American Pie and There’s Something About Mary both foreground an explicitly Jewish geek protagonist, Jim Levenstein (Jason Biggs) and Ted Stroehmann (Ben Stiller) respectively. This deployment of a coded-Jewish hero aligns these films with the rise of key romantic comedy geeks like Dustin Hoffman’s Ben Braddock in The Graduate, the characters played by Richard Dreyfuss in the early works of George Lucas and Steven Spielberg, the onscreen persona of Woody Allen, and Harry Burns (Billy Crystal) in When Harry Met Sally. . . (1989), placing Jim and Ted in a long tradition of nebbish romantic comedy leads, a move that would influence (or at least resonate with) all of the Team Apatow works that followed in the wake of Mary‘s and Pie‘s enormous success. Like Steven Spielberg before him, Judd Apatow began his career in television, first working as an executive producer and occasional sketch writer on The Ben Stiller Show (1992-1993), then catching a break as consulting producer, episode writer, and, in its final season, co-executive producer on Garry Shandling’s The Larry Sanders Show (1993-1998), both for HBO. Apatow then co-created (with Paul Feig) the critically beloved but short-lived Fox drama series Freaks and Geeks (1999-2000), executive producing the show and writing and directing several of its episodes. After helming one more short-lived series, Undeclared (2001-2003), and producing the hit comedy film Anchorman in 2004, Apatow made his feature film directorial debut with The 40-Year-Old Virgin in 2005.

Before commencing the trope-by-trope analysis of Team Apatow’s geek film comedies, I will introduce the specific generic affiliation(s), narrative structure, and major themes of each of the films under discussion. While structured as romantic comedies, all three — The 40-Year-Old Virgin, Knocked Up, and Forgetting Sarah Marshall — contain pervasive elements of male-centered buddy comedy, that is, “bromance,” though each film incorporates bromantic tropes to a different degree.

All of these films bear some relationship to Oedipal trajectory, whether it primarily be to embrace a classic Oedipal narrative or to reject it in favor of a pre-Oedipal celebration of grotesquery and arrested development. While all these comedies begin in the realm of the pre-Oedipal, all of them ultimately reform the slacker, allowing male homosociality to give way to heterosexual coupling, moving the male protagonist out of his state of arrested development and resolving his Oedipal crisis.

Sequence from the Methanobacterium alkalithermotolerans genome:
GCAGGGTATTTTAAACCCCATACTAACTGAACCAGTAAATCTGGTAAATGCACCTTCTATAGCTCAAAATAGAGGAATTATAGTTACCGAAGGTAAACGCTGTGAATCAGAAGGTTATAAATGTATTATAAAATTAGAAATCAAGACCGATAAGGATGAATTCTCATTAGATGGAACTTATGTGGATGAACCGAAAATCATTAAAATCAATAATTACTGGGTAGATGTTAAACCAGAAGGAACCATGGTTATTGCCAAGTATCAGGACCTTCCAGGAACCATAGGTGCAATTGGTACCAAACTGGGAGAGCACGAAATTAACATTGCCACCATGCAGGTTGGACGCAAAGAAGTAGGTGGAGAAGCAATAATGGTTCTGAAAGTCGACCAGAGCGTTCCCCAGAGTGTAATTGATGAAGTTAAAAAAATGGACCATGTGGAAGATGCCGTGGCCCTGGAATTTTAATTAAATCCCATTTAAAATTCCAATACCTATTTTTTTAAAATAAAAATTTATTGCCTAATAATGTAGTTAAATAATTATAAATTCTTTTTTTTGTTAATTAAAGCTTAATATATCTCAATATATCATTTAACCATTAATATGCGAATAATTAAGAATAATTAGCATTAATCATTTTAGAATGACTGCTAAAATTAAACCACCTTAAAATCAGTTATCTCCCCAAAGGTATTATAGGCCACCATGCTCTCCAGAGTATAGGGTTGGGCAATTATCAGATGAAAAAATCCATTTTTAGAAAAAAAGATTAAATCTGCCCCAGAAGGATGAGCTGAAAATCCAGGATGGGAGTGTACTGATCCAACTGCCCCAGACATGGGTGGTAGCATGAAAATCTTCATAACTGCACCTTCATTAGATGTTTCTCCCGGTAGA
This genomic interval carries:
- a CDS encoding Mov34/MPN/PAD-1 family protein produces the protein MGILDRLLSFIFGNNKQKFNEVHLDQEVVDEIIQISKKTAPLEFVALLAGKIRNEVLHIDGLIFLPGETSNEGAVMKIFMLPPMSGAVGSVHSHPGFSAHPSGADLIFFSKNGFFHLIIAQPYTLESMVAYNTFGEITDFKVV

While The 40-Year-Old Virgin is inflected with a certain amount of grotesquery and ambivalence, it is the least sex comedyish and most traditionally romantic comedyish of any Apatow production.10Virgin is a classic boy-meets-girl film with two Team Apatow-ish distinguishing features: (1) its male protagonist, Andy (Steve Carell) is extremely geeky and sexually naive, and (2) the film includes intermittent episodes of raunchy, lower-stratum humor infused into the proceedings by Andy’s male co-workers. The first quarter of the film, until Trish (Catherine Keener) is introduced at the twenty eight-minute mark, is more or less an Animal comedy (raunchy sex comedy with a male-dominated ensemble cast) focused upon Andy’s newfound male buddy group trying to get him laid. Yet while the male pack of buddies learning of Andy’s virginal status sets the film’s narrative in motion, and while the buddy co-workers’ advice functions as one of the key obstacles to the heterosexual pairing between Andy and Trish, ultimately the romantic love plot drives The 40-Year-Old Virgin film to its climax and conclusion, which centers upon Andy and Trish’s marriage and long-awaited consummation thereof.

Virgin is romantic in tone and ends with Andy and Trish marrying, yet the focus of that final marriage is placed upon Andy’s sexual conquest of Trish. That is, like all sex comedies/Animal comedies, The 40-Year-Old Virgin is finally about sex, about the geeky male protagonist getting laid: see also Pinto in Animal House and Jim in American Pie. What Apatow achieves here is to successfully romanticize the male-centered sex comedy, much as American Pie successfully added rom-com components to its Animal comedy antics six years earlier.

Knocked Up is structurally identical to Virgin, a male-centered sex comedy or Animal comedy fused with a romantic comedy.11 Its conformity to the Virgin formula is evident in its close adherence to the “reform the slacker” plotline. In Virgin, Andy goes on an Oedipal journey in which he must learn to forsake childhood things, symbolized by his action figure collection which he sells off on ebay, but really indicating his deep fear of sex. Similarly, Knocked Up‘s Ben Stone (Seth Rogen) learns to overcome his resistance to getting a real job, leaving the house where he lives with his bromantic male buddies, and committing fully to Alison (Katherine Heigl) and the imminent parenthood indicated by her unplanned pregnancy.